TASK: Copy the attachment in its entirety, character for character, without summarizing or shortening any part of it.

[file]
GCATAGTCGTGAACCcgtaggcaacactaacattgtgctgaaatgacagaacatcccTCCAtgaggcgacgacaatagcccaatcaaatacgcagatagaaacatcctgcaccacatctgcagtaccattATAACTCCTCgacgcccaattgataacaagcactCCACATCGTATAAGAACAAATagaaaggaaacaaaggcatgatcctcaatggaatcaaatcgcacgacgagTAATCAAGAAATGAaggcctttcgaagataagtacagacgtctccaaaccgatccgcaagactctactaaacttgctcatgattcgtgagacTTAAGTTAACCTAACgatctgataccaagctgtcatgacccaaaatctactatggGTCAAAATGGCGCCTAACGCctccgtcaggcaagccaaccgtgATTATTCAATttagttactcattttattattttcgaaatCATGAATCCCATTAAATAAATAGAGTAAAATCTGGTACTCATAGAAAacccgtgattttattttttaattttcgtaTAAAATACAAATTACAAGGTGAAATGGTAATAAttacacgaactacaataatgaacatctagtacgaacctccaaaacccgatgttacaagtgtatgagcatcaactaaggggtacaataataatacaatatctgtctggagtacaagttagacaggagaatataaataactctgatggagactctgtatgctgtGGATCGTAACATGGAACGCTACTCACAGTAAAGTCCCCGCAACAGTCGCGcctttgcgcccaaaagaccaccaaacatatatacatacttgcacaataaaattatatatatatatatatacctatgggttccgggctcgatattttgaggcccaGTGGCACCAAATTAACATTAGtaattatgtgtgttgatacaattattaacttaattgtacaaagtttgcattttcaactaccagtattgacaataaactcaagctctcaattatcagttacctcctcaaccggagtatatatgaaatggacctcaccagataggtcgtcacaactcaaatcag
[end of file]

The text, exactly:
GCATAGTCGTGAACCcgtaggcaacactaacattgtgctgaaatgacagaacatcccTCCAtgaggcgacgacaatagcccaatcaaatacgcagatagaaacatcctgcaccacatctgcagtaccattATAACTCCTCgacgcccaattgataacaagcactCCACATCGTATAAGAACAAATagaaaggaaacaaaggcatgatcctcaatggaatcaaatcgcacgacgagTAATCAAGAAATGAaggcctttcgaagataagtacagacgtctccaaaccgatccgcaagactctactaaacttgctcatgattcgtgagacTTAAGTTAACCTAACgatctgataccaagctgtcatgacccaaaatctactatggGTCAAAATGGCGCCTAACGCctccgtcaggcaagccaaccgtgATTATTCAATttagttactcattttattattttcgaaatCATGAATCCCATTAAATAAATAGAGTAAAATCTGGTACTCATAGAAAacccgtgattttattttttaattttcgtaTAAAATACAAATTACAAGGTGAAATGGTAATAAttacacgaactacaataatgaacatctagtacgaacctccaaaacccgatgttacaagtgtatgagcatcaactaaggggtacaataataatacaatatctgtctggagtacaagttagacaggagaatataaataactctgatggagactctgtatgctgtGGATCGTAACATGGAACGCTACTCACAGTAAAGTCCCCGCAACAGTCGCGcctttgcgcccaaaagaccaccaaacatatatacatacttgcacaataaaattatatatatatatatatacctatgggttccgggctcgatattttgaggcccaGTGGCACCAAATTAACATTAGtaattatgtgtgttgatacaattattaacttaattgtacaaagtttgcattttcaactaccagtattgacaataaactcaagctctcaattatcagttacctcctcaaccggagtatatatgaaatggacctcaccagataggtcgtcacaactcaaatcag